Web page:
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I'm paying for a hosting service which uses cPanel, and a domain name.

Originally, my domain name pointed straight to the hosting service (as is the default).

A new layer I'm adding is a reverse proxy in between, such that my domain points to the proxy server, which then (conditionally) points back to my hosting service.

If I simply supply the IP of my hosting service to the proxy, it returns a 404. If I try to access the IP directly I also get a 404. This implies that the hosting service has restrictions on access, such that its content can only be served through my domain.

I would like to open up these restrictions to allow for my proxy server to have permission to serve it's content.

How can I open up the restrictions in cPanel to allow an external server to serve its content?

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cPanel is used on shared hosting when there are many websites using the same server and shared IP address. When you just request the IP address, your host doesn't know which of the many hosted sites you want. That is the reason that your host is returning a 404 error. There are a few ways to get around this.

Use a subdomain for your origin

You can change your origin server to use a different host name. In cPanel, you can accomplish this by changing the primary domain. So your origin server used to be example.com but in the future it might be origin.example.com. You would need to add DNS records for this subdomain that point to the same server IP address. Then point the example.com and www.example.com records to your proxy server and configure your proxy server to proxy http://origin.example.com.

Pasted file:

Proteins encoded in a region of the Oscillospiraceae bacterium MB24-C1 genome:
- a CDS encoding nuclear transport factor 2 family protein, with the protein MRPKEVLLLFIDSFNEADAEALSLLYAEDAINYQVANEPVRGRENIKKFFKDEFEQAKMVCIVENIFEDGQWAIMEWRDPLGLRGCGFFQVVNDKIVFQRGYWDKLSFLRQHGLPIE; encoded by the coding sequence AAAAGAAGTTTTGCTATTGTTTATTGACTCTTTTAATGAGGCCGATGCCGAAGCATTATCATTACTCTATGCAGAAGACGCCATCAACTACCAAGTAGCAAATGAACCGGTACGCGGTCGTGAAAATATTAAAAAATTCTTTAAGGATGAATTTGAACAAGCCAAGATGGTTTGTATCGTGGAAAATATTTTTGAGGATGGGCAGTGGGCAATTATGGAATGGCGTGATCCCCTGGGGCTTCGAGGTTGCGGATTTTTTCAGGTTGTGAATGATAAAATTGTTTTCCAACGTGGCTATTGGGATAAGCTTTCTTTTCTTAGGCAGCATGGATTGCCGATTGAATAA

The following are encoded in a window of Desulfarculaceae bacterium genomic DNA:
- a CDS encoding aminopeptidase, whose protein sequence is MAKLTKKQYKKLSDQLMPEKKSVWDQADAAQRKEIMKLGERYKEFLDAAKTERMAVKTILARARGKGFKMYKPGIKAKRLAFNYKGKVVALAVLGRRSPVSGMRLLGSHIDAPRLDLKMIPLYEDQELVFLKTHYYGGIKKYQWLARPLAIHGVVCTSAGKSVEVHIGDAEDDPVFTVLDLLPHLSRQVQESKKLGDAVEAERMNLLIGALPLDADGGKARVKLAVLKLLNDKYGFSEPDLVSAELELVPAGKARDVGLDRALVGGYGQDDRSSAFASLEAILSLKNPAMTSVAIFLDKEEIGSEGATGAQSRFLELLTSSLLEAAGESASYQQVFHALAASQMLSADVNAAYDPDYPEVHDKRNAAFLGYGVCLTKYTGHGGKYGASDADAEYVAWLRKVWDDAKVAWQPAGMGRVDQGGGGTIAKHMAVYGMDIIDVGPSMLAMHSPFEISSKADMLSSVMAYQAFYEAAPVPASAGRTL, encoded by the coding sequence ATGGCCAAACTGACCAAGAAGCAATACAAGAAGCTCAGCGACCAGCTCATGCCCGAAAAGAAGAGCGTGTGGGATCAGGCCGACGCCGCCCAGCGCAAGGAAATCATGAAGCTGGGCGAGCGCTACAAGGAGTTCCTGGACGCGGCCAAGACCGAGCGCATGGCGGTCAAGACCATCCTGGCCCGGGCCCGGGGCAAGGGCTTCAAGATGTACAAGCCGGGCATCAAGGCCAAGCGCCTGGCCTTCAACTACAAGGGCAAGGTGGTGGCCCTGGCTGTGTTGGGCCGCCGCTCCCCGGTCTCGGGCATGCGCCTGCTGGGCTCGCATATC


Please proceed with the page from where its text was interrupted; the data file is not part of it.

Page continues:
It would also be a good idea to put canonical tags in your pages with your preferred host name (example.com not origin.example.com) so that if search engines find the non-proxied version, they don't index it.

Configure your proxy to send a Host header

The requests that specify your origin server by IP address (1.1.1.1 for example) just need to be upgraded with the domain name to use. The configuration for this depends on the proxy software you are using. If you are using Apache with mod_proxy, you can use the RequestHeader directive.

ProxyPass "/"  "http://1.1.1.1/"
ProxyPassReverse "/"  "http://1.1.1.1/"
RequestHeader set Host www.example.com

Use your /etc/hosts file

On your proxy server you could override DNS for example.com. You would configure your proxy server to proxy http://www.example.com and change your /etc/hosts file to have the IP address of your origin server (1.1.1.1 for example).

1.1.1.1 example.com www.example.com
  • For the last two solutions, wouldn't that just create an infinite loop where the proxy points back to origin which points to the proxy and so on? – Seph Reed Nov 6 at 22:20
  • No. The proxy would be accessible as example.com from the outside. Internally, the proxy would "think" that example.com referred to the origin. Rather than a loop, this creates a simple pipe from external, through the proxy, to the origin. – Stephen Ostermiller Nov 6 at 22:23
  • Are the last two making the assumption that I can reference my origin server by IP then? That's what the 1.1.1.1 represents? – Seph Reed Nov 6 at 22:33
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    Correct. Sorry I didn't make that clear. – Stephen Ostermiller Nov 6 at 22:43
  • No, no, no. Thank you. This clears everything up. I don't have access to WHM, so I think my best bet will be to start hosting on my proxy server, then use a CDN to make that not so slow. – Seph Reed Nov 6 at 22:53

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